Finally there is lingua franca, where a trading language (pidgin) develops in a region as a result of trading or other activity by outsiders. Usually the pidgin is a simplified version of the outsider language. In time a creole – which is a brand-new language – may arise from the pidgin.

Language development as opposed to language replacement occurs over time because languages themselves are not static. There is nothing strange about this – in fact it would be strange if languages did not change with time. For this to be so, people would have to reproduce exactly the same sounds and idiom from one generation to the next, something contrary to human nature even if we isolated a population from social change, contact with other cultures, etc.

For a written language, change can easily be demonstrated by studying texts over a period of many centuries. English has undergone considerable change over the last millennium, as illustrated by these four versions of the 23rd Psalm:

Modern English
The Lord is my shepherd, I lack nothing.
In meadows of green grass he lets me lie.
To waters of repose he leads me.

Early Modern English
The Lord is my shepherd, I shall not want.
He maketh me to lie down in green pastures.
He leadeth me beside the still waters.

Middle English
Our Lord gouerneth me, and nothyng shal defailen to me.
In sted of pasture he sett me ther.
He norissed me upon water of fyllyng.

Old English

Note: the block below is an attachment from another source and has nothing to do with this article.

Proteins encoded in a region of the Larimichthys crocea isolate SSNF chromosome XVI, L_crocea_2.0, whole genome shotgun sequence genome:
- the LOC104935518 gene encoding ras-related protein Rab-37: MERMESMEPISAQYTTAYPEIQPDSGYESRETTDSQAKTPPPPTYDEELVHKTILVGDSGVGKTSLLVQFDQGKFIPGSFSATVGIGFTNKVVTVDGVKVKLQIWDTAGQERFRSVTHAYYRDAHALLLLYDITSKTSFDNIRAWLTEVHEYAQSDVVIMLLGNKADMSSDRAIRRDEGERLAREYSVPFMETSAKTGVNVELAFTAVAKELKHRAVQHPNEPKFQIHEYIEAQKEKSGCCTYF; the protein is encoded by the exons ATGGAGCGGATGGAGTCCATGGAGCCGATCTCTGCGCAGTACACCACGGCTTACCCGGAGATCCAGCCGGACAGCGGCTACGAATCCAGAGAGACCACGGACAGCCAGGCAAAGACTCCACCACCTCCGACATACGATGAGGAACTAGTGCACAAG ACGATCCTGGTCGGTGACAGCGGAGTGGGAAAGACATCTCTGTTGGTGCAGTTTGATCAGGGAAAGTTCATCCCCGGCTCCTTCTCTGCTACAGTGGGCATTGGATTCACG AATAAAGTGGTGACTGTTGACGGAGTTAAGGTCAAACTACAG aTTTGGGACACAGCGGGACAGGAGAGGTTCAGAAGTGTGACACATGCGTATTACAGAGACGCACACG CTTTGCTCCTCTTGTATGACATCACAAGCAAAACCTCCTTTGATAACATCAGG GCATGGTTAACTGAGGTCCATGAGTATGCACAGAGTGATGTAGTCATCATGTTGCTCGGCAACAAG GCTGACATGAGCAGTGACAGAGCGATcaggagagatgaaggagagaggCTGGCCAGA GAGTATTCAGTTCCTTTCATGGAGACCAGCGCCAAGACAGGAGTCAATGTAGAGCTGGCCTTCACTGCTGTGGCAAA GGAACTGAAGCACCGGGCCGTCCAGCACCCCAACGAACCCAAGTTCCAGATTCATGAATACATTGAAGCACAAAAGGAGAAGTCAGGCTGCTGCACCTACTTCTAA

Drihten me raet, ne byth me nanes godes wan.
And he me geset on swyth good feohland.
And fedde me be waetera stathum.

Most of us will, if anything, be most familiar with the second version, which has a “biblical” feel to it but is in reality the way people spoke in Shakespeare’s day. But the third version is decidedly strange and the fourth might as well be written in a foreign language. Unlike Modern English, Old English was a fully-inflected language, and it also predates the enormous influx of so-called “loanwords” from French that occurred after 1066. It should be noted that the change is continuous – “Modern English”, “Early Modern English”, “Middle English” and “Old English” are no more than arbitrary points in the evolution of the English language. But how do these changes come about?

One way is by the “morphing” of words as one generation’s sloppy speech becomes the received version. As noted above, English was once an inflected language and nouns had case endings, but in time these fell into disuse – for example the plurals of “fox”, “tongue” and “book” were once “foxas”, “tungan” and “bec”. Some of these archaic forms do survive – for example ox/oxen, sheep/sheep, man/men, woman/women, and child/children.